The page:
This noble statement of malleable principle is still archived online. It is to be dusted off for use once again the day a Democrat returns to the presidency.

Franken is, of course, a former humorist. Once upon a time, I thought he was occasionally funny. I don’t think he’s been funny since the expiration of the Al Franken Decade in 1990, but he deserves recognition for this unintended example of political satire deriving from his new career.

Hat tip: Janet Beihoffer.

  

Trump expected to end DACA, and should

Posted: 04 Sep 2017 08:06 AM PDT

(Paul Mirengoff)

By all accounts, President Trump is about to phase out the DACA program. DACA grants work permits to about 800,000 undocumented immigrants brought to the United States as children

Trump reportedly will delay terminating the program for six months. This gives Congress time to pass legislation to replace it if Congress chooses to do so.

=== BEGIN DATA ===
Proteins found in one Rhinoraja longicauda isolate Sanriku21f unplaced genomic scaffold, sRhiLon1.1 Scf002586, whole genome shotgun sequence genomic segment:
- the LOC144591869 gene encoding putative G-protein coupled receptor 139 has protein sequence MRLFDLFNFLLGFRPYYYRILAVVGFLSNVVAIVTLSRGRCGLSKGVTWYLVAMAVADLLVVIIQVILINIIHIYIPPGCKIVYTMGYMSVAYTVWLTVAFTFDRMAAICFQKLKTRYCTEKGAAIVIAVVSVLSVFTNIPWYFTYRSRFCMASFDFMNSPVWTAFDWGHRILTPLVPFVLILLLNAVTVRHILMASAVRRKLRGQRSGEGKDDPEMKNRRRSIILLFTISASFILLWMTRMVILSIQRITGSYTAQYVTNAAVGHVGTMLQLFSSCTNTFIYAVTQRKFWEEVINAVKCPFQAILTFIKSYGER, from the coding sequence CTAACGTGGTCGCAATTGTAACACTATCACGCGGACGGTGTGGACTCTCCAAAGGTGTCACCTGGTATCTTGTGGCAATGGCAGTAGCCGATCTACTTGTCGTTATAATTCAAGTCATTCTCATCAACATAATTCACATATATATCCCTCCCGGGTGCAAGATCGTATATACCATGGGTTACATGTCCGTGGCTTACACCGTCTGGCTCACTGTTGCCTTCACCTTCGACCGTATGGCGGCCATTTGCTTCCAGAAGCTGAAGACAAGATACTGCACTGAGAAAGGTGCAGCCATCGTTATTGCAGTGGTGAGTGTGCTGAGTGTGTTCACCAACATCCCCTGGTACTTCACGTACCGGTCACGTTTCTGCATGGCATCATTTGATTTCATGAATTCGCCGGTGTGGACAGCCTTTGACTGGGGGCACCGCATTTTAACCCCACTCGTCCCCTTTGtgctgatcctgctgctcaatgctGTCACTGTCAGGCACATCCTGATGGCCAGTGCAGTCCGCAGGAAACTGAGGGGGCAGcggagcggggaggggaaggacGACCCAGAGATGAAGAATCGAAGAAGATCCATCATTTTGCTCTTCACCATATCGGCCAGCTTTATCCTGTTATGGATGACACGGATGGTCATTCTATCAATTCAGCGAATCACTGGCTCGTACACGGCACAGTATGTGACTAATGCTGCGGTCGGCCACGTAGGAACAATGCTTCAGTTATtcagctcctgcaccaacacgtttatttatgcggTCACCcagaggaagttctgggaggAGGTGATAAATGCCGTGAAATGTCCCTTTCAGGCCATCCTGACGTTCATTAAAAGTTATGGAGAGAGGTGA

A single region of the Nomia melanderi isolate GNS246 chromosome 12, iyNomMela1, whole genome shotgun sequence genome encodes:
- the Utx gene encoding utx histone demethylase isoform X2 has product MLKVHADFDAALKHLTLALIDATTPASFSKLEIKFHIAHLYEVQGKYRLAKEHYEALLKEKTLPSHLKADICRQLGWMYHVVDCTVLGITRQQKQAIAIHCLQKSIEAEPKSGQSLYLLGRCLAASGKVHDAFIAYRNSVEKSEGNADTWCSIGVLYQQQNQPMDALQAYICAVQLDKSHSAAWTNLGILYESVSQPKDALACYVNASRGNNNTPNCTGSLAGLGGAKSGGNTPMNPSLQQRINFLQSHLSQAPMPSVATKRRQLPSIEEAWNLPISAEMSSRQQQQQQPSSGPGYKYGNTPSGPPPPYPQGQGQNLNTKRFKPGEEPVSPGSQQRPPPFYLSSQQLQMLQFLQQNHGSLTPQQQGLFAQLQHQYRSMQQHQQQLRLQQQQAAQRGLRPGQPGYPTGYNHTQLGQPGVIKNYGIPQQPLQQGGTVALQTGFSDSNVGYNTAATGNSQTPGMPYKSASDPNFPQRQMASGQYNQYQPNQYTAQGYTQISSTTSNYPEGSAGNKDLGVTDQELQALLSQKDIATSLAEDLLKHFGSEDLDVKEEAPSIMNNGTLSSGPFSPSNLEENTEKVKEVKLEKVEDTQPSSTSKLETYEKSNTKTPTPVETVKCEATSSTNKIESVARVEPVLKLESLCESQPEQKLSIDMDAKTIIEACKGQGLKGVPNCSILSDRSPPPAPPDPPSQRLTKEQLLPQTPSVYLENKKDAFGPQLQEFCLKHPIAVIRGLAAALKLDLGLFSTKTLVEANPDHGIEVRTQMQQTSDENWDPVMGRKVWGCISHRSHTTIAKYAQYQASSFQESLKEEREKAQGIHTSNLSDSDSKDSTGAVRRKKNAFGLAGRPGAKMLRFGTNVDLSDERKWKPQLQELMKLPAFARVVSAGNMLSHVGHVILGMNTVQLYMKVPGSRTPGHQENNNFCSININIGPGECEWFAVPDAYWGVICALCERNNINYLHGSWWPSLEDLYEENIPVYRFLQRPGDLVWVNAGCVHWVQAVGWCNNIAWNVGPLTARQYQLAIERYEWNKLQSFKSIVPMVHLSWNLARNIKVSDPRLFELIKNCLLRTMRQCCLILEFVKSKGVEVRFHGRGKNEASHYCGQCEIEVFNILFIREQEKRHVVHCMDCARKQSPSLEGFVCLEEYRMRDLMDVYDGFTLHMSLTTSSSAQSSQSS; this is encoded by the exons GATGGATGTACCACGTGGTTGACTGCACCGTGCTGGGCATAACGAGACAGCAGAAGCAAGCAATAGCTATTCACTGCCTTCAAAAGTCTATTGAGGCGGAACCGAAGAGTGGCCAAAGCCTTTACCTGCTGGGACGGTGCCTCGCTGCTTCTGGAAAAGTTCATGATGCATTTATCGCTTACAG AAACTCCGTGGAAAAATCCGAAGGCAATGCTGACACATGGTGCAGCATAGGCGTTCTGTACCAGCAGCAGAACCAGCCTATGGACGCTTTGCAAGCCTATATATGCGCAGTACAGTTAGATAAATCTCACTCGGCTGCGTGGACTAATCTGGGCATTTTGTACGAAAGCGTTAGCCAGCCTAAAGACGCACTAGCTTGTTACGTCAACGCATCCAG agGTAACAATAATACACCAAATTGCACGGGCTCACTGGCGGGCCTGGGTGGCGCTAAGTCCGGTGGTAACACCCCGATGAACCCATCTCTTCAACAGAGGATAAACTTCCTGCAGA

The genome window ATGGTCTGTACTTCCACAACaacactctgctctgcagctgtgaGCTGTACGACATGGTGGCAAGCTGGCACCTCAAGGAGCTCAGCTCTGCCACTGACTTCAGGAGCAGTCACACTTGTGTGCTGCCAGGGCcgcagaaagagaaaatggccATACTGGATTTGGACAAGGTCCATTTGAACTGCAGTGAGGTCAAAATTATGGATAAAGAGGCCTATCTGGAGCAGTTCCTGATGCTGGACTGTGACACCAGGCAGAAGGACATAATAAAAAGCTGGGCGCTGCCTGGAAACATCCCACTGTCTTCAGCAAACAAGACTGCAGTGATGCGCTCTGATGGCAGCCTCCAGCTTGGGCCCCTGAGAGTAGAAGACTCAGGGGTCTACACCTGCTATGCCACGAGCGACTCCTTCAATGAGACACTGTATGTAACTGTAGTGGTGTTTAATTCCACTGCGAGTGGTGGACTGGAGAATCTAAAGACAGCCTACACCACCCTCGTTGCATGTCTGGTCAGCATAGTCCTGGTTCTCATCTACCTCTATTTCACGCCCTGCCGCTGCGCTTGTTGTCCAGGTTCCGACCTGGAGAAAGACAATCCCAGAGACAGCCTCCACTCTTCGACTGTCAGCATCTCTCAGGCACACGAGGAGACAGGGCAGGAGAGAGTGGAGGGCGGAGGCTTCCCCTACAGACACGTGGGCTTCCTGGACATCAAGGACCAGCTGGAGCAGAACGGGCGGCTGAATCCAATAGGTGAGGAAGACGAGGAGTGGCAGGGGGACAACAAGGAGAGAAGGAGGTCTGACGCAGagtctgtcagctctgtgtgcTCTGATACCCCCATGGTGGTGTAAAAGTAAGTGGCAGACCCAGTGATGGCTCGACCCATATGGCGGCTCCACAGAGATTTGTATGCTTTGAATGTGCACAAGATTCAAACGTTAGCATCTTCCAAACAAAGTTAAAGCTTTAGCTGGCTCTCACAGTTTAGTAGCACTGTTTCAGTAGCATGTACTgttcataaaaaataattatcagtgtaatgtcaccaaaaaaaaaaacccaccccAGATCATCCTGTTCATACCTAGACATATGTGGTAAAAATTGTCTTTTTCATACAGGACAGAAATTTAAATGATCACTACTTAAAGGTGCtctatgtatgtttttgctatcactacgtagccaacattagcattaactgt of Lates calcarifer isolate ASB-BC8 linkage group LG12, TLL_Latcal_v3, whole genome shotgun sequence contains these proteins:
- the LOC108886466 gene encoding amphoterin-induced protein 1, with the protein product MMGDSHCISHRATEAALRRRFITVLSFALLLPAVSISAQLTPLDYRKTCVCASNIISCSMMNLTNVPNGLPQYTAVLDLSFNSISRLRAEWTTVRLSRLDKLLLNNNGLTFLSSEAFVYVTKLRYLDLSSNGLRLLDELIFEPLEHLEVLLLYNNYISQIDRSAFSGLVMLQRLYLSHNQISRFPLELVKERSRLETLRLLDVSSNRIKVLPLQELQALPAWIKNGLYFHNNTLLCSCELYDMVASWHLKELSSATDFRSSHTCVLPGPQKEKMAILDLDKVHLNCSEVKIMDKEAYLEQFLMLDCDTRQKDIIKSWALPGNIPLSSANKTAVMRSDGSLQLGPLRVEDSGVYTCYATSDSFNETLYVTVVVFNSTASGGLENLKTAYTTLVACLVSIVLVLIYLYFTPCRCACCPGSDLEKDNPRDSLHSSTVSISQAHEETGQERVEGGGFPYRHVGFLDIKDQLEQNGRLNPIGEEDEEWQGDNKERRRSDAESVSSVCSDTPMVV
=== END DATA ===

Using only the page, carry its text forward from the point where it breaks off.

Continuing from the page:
Trump has made the right decision. As Hans von Spakovsky argues, under our Constitution, Congress has plenary authority over immigration; the president only has the authority that has been delegated to him by Congress. President Obama acted unlawfully when he tried, by the stroke of his pen, to transform the presence of “dreamers” from illegal, as Congress deems it, to legal.

Obama tried to do the same thing for a broader class of illegal immigrants through the DAPA program. The Fifth Circuit Court of Appeals struck down this illegal amnesty. The DACA is just as illegal.

President Trump’s action will place the issue where it belongs — before Congress. What should Congress do?

There is much to be said for granting amnesty to Dreamers who fulfill certain conditions. But all amnesties encourage more illegal immigration.

That’s why DACA-style amnesty, as sympathetic as it is, should be conditioned on measures that make the border more secure. Congress should not enact such an amnesty standing alone.

Kellyanne Conway expressed this view on Fox & Friends. She said the president’s decision should be viewed as part of an “entire economic and domestic agenda” that includes an end to sanctuary cities, increased border security and constructing a wall along the southern border.

It seems unlikely that Congress will pass a package like this. More likely, it will pass a free-standing DACA-style amnesty.

I doubt it could do so with a veto-proof majority, but I doubt President Trump would use the veto in this instance.